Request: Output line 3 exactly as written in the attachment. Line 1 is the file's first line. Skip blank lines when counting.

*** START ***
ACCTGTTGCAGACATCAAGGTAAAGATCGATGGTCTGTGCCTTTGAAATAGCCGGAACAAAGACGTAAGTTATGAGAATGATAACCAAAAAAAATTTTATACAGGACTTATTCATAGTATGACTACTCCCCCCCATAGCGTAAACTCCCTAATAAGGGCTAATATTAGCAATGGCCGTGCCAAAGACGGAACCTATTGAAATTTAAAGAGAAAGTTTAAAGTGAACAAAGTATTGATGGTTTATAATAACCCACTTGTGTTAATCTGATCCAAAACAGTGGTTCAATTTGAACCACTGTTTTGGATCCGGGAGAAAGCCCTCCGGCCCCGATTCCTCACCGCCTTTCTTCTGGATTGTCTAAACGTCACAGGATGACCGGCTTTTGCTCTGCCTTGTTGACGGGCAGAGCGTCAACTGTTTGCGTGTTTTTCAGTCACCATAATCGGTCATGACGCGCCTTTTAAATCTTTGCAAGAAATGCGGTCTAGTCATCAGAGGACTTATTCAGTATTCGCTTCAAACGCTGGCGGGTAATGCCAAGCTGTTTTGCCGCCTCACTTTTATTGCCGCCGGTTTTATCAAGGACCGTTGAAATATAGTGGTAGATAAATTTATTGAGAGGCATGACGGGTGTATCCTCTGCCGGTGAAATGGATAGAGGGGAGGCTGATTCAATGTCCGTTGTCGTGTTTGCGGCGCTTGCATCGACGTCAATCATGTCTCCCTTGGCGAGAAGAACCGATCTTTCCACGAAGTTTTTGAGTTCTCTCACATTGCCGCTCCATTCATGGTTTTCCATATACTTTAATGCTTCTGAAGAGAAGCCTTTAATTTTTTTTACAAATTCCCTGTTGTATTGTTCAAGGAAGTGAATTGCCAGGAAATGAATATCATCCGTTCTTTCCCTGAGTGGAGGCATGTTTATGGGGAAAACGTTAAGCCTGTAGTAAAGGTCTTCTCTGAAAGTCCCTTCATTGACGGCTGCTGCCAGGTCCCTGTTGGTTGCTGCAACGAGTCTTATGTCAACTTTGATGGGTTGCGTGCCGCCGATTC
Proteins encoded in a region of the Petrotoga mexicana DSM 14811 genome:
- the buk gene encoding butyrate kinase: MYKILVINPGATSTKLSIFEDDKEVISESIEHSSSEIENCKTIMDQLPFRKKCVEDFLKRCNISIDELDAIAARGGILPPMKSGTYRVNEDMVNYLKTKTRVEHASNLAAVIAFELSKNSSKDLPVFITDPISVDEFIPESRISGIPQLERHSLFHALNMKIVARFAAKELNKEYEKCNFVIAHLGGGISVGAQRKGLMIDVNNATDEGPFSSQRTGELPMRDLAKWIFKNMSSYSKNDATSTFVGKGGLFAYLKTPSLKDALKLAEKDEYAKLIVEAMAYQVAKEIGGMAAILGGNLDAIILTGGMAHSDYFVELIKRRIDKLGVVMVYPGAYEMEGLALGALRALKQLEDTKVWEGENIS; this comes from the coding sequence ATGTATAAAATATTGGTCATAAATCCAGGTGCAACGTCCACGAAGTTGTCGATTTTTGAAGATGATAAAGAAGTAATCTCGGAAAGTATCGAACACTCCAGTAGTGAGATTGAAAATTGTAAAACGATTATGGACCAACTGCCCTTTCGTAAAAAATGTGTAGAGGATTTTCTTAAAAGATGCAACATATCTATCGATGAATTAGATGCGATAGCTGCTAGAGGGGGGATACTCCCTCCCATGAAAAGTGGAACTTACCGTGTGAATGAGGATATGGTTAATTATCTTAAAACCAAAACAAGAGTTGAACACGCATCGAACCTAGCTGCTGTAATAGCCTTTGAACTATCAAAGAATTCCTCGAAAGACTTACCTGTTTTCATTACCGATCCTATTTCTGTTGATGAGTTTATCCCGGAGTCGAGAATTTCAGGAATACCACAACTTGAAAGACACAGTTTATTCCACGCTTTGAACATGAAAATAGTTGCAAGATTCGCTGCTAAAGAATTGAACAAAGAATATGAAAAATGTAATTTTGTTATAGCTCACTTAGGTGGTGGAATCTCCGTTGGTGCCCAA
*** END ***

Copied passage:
- the buk gene encoding butyrate kinase: MYKILVINPGATSTKLSIFEDDKEVISESIEHSSSEIENCKTIMDQLPFRKKCVEDFLKRCNISIDELDAIAARGGILPPMKSGTYRVNEDMVNYLKTKTRVEHASNLAAVIAFELSKNSSKDLPVFITDPISVDEFIPESRISGIPQLERHSLFHALNMKIVARFAAKELNKEYEKCNFVIAHLGGGISVGAQRKGLMIDVNNATDEGPFSSQRTGELPMRDLAKWIFKNMSSYSKNDATSTFVGKGGLFAYLKTPSLKDALKLAEKDEYAKLIVEAMAYQVAKEIGGMAAILGGNLDAIILTGGMAHSDYFVELIKRRIDKLGVVMVYPGAYEMEGLALGALRALKQLEDTKVWEGENIS; this comes from the coding sequence ATGTATAAAATATTGGTCATAAATCCAGGTGCAACGTCCACGAAGTTGTCGATTTTTGAAGATGATAAAGAAGTAATCTCGGAAAGTATCGAACACTCCAGTAGTGAGATTGAAAATTGTAAAACGATTATGGACCAACTGCCCTTTCGTAAAAAATGTGTAGAGGATTTTCTTAAAAGATGCAACATATCTATCGATGAATTAGATGCGATAGCTGCTAGAGGGGGGATACTCCCTCCCATGAAAAGTGGAACTTACCGTGTGAATGAGGATATGGTTAATTATCTTAAAACCAAAACAAGAGTTGAACACGCATCGAACCTAGCTGCTGTAATAGCCTTTGAACTATCAAAGAATTCCTCGAAAGACTTACCTGTTTTCATTACCGATCCTATTTCTGTTGATGAGTTTATCCCGGAGTCGAGAATTTCAGGAATACCACAACTTGAAAGACACAGTTTATTCCACGCTTTGAACATGAAAATAGTTGCAAGATTCGCTGCTAAAGAATTGAACAAAGAATATGAAAAATGTAATTTTGTTATAGCTCACTTAGGTGGTGGAATCTCCGTTGGTGCCCAA